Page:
HUNTER raised author Daniel Davis Wood has described being named as a finalist in the prestigious Miles Franklin Literary Award as "both an incredible honour and incredibly humbling".
Davis Wood was shortlisted for his second novel, At the Edge of the Solid World, in which a Sydney couple in the Swiss Alps grieve the loss of their first born, while a man in their hometown commits an act of shocking violence that galvanises international attention.
He said he writes around other obligations and the book took six years to complete.
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"It's really just amazing to know that someone out there is paying attention to my work, since I'm always convinced that nobody will," said Davis Wood from Scotland, where he is a carer for his daughter Ivy, seven, who has a disability and other special needs.
"I've never had a book deal in advance of writing and my style makes a lot of demands of the reader, which no doubt some readers will find off-putting, so, ultimately, I write my books with no expectation that they'll ever be published, let alone read, let alone receive recognition through awards," he said.
"[My book is] so big, so unwieldy, so dense, that I'm sure some people won't make it through to the end, and it was published during the age of lockdowns, so in all honesty I expected it to sink like a stone and receive not a word of praise from anyone. I'm stunned, to say the least."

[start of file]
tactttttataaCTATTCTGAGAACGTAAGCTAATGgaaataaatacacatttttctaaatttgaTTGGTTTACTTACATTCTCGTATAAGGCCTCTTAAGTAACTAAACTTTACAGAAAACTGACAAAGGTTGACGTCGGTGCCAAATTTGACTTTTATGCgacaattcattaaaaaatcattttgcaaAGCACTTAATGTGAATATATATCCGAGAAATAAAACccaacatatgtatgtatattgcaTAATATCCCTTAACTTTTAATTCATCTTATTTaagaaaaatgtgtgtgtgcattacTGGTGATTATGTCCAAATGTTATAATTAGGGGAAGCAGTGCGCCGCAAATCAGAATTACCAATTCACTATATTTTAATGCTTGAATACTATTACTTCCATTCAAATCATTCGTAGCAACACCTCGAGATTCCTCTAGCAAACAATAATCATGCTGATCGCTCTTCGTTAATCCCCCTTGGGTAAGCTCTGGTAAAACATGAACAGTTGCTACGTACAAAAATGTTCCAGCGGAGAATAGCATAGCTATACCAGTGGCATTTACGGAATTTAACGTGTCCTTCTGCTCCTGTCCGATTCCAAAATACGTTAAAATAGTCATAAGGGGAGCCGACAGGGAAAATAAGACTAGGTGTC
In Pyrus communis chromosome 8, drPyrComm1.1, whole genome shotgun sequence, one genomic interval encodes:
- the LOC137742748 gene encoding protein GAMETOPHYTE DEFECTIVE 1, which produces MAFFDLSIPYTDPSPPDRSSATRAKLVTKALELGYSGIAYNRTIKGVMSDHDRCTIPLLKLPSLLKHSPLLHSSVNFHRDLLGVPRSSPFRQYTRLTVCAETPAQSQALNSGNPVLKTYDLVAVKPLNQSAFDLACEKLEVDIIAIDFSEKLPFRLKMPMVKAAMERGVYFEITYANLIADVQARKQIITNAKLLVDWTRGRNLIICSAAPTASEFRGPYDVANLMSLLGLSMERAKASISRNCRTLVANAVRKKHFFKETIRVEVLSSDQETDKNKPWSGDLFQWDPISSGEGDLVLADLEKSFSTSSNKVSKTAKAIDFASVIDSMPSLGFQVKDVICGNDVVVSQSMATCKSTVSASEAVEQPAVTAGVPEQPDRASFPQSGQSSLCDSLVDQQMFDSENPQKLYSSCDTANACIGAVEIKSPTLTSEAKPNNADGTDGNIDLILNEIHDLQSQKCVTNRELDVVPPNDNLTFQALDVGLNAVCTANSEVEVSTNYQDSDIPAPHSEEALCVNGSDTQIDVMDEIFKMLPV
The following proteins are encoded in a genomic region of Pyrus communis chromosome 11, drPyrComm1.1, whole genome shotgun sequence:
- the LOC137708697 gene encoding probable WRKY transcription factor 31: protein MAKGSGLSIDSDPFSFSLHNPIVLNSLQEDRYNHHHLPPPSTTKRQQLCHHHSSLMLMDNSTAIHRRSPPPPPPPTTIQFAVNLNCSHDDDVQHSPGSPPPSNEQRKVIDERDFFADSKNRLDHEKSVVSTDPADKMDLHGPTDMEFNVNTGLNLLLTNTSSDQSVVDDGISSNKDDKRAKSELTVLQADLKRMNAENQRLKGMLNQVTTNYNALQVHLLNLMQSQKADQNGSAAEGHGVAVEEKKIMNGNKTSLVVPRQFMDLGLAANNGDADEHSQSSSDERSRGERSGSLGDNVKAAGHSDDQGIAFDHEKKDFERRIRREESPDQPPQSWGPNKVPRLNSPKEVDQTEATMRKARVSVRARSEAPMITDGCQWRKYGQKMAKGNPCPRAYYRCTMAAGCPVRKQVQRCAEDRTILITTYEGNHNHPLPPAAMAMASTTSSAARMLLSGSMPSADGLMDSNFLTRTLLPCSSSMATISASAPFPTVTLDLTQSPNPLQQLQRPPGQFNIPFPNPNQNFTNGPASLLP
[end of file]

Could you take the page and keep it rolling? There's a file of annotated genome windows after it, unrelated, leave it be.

Davis Wood said his book was unlike anything on the shortlist and that he sought to invert the idea of inviting the reader in, by instead sometimes aggravating or deliberately baffling them, even urging them to put it down.
"It doesn't set out to gratify our existing notions of what 'literary fiction' is," he said.
"It's long, it's dense, it offers no reassurance or comfort; it's exhausting to wrestle with the way it provokes reactions from readers, and it's exhaustive in its approach to language.
"I don't want to make it sound bleak - it's shot through with moments of beauty, kindness, and love, even though it's not a cheerful book - but it does present its readers with a host of challenges."
Davis Wood wrote his first story aged eight. He moved from Sydney to Nelson Bay and attended Tomaree High from years nine to 12, plus completed English for the Higher School Certificate at Merewether High.
He said while being a Miles Franklin finalist was never a goal, it was "huge", and he hoped it would make his future work - he has two books in progress - "more of a known quantity".
He said he was feeling "a Zen-like calm" ahead of the winner announcement on July 15.
"I don't expect to win; I didn't expect to be listed," he said.
"Everything that has happened up to this point is a gift and if I'm not the winner, that's fine; it's no loss."
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